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Rumana Monzur at Vancouver International Airport in Richmond, British Columbia, Tuesday, July 5, 2011. (Rafal Gerszak/The Globe and Mail/Rafal Gerszak/The Globe and Mail)
Rumana Monzur at Vancouver International Airport in Richmond, British Columbia, Tuesday, July 5, 2011. (Rafal Gerszak/The Globe and Mail/Rafal Gerszak/The Globe and Mail)

Four surgeries fail to restore blinded UBC student's sight Add to ...

With damage to her eyes beyond repair, University of British Columbia student Rumana Monzur now faces a life without sight and an uncertain future, although she has said she wants to complete her studies at UBC.

“I am very grateful for the medical care I have received,” Ms. Monzur said Monday in a statement provided by the university. “It had been my wish to recover my eyesight so I could see all the people who have been helping me. I want you all to pray for me. My family and I will need some time to adjust to this news.”

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Ms. Monzur underwent four surgeries, but the procedures were not able to restore any of her vision, UBC said.

Her eyes were damaged in an attack that took place in early June in Bangladesh, where she’d travelled from Vancouver to visit her family. Her eyes were gouged and her nose bitten. Her husband, Hassan Sayeed, has been charged with attempted murder in connection with the incident and is in custody in Bangladesh.

Ms. Monzur, who’d previously taught at Dhaka University, enrolled at UBC last year as a visiting scholar. As news of her injuries spread, students and faculty at UBC scrambled to raise money and awareness to support Ms. Monzur, who was rushed to Vancouver earlier this month for medical treatment after being assessed at two facilities in India.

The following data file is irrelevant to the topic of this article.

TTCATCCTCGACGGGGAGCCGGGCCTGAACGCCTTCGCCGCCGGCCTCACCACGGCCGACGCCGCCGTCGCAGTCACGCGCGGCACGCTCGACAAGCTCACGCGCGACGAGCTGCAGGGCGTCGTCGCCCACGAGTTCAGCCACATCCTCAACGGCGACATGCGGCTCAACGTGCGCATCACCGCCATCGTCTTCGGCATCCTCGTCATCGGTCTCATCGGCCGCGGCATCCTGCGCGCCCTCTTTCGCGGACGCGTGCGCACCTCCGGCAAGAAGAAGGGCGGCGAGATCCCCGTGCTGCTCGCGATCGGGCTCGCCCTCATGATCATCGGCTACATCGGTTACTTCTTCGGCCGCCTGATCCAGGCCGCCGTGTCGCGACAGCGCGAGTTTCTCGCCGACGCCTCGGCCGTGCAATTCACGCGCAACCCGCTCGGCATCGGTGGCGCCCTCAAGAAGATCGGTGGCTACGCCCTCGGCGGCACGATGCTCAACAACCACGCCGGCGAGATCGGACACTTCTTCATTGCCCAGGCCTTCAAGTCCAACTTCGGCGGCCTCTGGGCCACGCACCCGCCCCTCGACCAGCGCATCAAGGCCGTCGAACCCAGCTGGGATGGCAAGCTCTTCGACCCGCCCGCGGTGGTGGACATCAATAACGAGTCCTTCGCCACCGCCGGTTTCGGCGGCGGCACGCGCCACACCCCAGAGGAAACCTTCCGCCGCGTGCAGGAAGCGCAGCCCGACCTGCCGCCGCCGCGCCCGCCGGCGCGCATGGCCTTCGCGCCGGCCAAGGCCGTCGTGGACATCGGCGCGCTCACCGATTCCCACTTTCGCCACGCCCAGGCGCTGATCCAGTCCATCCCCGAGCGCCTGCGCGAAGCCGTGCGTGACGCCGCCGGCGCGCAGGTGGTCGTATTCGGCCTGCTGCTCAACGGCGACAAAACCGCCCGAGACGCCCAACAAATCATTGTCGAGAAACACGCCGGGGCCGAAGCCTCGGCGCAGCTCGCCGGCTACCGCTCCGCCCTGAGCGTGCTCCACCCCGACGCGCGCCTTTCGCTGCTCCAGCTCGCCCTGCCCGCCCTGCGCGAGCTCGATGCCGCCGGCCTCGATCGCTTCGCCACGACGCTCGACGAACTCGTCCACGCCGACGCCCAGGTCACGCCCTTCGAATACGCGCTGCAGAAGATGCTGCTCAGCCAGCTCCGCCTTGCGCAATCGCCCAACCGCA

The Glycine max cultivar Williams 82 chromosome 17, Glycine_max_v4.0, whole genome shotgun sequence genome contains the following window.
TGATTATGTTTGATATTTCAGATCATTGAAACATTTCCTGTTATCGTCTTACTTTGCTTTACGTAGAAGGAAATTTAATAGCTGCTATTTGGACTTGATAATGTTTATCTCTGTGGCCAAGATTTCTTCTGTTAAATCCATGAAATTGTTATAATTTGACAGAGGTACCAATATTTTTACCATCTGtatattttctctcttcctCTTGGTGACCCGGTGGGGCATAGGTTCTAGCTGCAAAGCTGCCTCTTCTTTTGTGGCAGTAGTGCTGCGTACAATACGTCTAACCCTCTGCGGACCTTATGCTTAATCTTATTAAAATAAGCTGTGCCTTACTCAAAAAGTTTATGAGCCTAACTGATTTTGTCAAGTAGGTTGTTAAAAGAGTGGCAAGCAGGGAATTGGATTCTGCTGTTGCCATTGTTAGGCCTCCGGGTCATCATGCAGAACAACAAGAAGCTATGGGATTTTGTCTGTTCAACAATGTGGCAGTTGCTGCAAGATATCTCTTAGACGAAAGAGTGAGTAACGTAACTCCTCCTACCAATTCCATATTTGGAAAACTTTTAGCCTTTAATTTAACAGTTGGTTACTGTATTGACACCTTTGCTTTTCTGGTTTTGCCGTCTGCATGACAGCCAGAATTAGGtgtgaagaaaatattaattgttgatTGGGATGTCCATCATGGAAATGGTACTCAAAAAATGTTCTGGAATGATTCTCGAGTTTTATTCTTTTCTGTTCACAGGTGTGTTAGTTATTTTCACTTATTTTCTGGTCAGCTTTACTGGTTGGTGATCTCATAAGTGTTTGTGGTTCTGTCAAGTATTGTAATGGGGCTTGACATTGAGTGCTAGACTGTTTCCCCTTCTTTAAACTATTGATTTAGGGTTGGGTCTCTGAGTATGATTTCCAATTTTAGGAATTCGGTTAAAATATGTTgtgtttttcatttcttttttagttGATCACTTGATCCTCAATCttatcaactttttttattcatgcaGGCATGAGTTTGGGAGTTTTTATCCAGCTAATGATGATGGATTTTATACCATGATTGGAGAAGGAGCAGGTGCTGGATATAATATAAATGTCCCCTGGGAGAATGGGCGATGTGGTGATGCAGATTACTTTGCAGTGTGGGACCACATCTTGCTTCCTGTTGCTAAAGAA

Last week, UBC said Ms. Monzur had undergone three surgeries and that specialists had confirmed “catastrophic” damage to her left eye, but that it was still not known whether there was any possibility of vision in her right eye. On Monday, the university said that four surgeries have been performed in an attempt to establish some vision, “but the severity of the injuries were found to be beyond repair.”

Ms. Monzur has said she wants to complete her thesis and finish her studies at UBC, where she had been focusing on the emerging field of human security and climate change. UBC spokespeople have said the university will do all it can to enable Ms. Monzur’s studies, including facilitating support and equipment she may need. To date, the university has raised about $61,000 of a targeted $70,000 to cover Ms. Monzur’s medical and living expenses as she completes her thesis.

She travelled to Vancouver this month with her father, and her daughter and mother are expected to join her.

Ms. Monzur will now face adapting to life without sight, a challenge that encompasses everything from getting presentably dressed in the morning to moving independently around one’s home and community, said John Mulka, president of the B.C. and Yukon division of the Canadian National Institute for the Blind.

Follow on Twitter: @wendy_stueck

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